Ukraine’s draft 2nd NDC (NDC2) envisions an economy-wide reduction of emissions from ca. 340 megatons of CO2 equivalents (MtCO2eq) in 2018 to ca. 290 MtCO2eq in 2030. It projects that the electricity sector will ensure roughly 45% of the total projected emission reductions from now until 2030.
To achieve these emission reductions and simultaneously create a well-functioning electricity system, investments of approx. EUR 27 bn in the energy system (including electricity and CHP generation) until 2030 are needed.
These EUR 27 bn would enable the necessary:
a) construction of 17 GW renewable electricity sources, installation of 1 GW of OCGTs and batteries and 1.2 GW renewable combined power and heat, as well as the
b) NERP-compatible lifetime expansion of existing power plants. This requires the retrofitting of approx. 14 GW thermal electricity capacities (including 5.5 GW CHP).
The resulting electricity system in 2030 would be appropriate to securely generate above 185 TWh (gross electricity generation), being able to meet a net demand of 150 TWh.
Realising this transformation of the energy sector successfully would cause its carbon intensity to decrease from approx. 190 g/kWh in 2020 to 150 g/kWh in 2030. This represents abatement costs of approx. 40EUR/ton of CO2-equivalent, similar to current levels of the EU ETS.
Meanwhile, the necessary investments would increase the aggregated electricity generation costs from EUR 7 bn in 2020 to EUR 12.5 bn in 2030. This represents generation costs of 83 EUR/MWh – compared to 59 EUR/MWh in 2020. This is an increase of 41%.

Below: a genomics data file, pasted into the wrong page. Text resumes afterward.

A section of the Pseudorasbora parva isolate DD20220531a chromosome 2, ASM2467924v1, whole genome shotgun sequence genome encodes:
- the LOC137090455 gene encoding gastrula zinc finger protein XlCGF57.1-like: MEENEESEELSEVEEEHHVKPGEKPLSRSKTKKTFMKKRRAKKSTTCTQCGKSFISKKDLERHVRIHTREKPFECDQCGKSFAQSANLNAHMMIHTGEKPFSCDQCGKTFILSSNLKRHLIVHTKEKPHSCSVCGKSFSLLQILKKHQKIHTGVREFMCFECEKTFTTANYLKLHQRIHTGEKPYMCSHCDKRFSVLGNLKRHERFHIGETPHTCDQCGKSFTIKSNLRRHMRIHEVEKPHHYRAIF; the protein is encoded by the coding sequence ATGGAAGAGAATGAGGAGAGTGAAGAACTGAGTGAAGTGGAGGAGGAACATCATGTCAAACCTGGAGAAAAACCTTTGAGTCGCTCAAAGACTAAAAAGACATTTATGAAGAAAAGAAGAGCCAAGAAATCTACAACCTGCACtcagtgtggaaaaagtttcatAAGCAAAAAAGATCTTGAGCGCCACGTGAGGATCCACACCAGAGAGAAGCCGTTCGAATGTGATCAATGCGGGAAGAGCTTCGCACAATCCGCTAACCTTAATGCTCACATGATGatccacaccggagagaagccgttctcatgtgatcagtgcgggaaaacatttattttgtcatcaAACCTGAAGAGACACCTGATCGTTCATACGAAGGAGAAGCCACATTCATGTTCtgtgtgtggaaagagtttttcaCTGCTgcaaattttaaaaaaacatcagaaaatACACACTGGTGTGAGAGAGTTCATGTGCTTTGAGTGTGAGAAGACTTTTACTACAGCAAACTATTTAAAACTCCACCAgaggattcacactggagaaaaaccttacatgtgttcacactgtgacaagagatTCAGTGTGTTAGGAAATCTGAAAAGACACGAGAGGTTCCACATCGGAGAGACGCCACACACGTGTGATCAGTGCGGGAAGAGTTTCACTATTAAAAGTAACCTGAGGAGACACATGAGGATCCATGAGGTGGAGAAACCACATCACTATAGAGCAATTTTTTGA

However, even without the installation of new RES capacities, investments in new capacities and the NERP-compatible life-time expansion of at least 14 GW of thermal power plants (TPPs) are necessary to meet future electricity demand. The respective annual generation costs would thus increase to EUR 11.2 bn, or 75 EUR/MWh, representing an increase of 27% compared to 2020.
To ensure the flow of private investments and the ability of generators to finance their operations, reforms in the electricity market are of high importance. E.g., current transmission tariffs are too low to pay for the two Ukrainian public service obligations. Additionally, aggregated generation costs exceed system-wide revenues by approx. EUR 1 bn annually, mainly because Energoatom does not receive cost-covering electricity fees. For the same reason, Energoatom is not able to adequately maintain its fleet of nuclear power plants with the current fixed price it receives for its electricity.
We can show that the investment needs estimated in the Ukraine NDC draft are adequate to achieve planned emission reductions in the sector. Furthermore, the emerging system structure enables a higher security of supply. Resulting generation costs are approximately 41% higher compared to today’s costs but would kick-start a long-term climate-friendly transformation of the Ukrainian economy. With abatement costs of only 40 EUR/ton CO2, the electricity sector can compete with other sectors’ costs for reducing emissions. Finally, it is important to generate an investor-friendly business environment through a robust and reliable policy framework and to transform the Ukrainian economy towards a greener and more sustainable growth path. This would further reduce generation costs due to lower risk premia and interest rates. The approval and implementation of the Ukrainian NDC2 will support this transformation.
What is a Policy Evaluation?
Policy Evaluations asses concrete policies that are planned/ under discussion or already implemented. They aim to add an analytical view on the policy and reform discussions.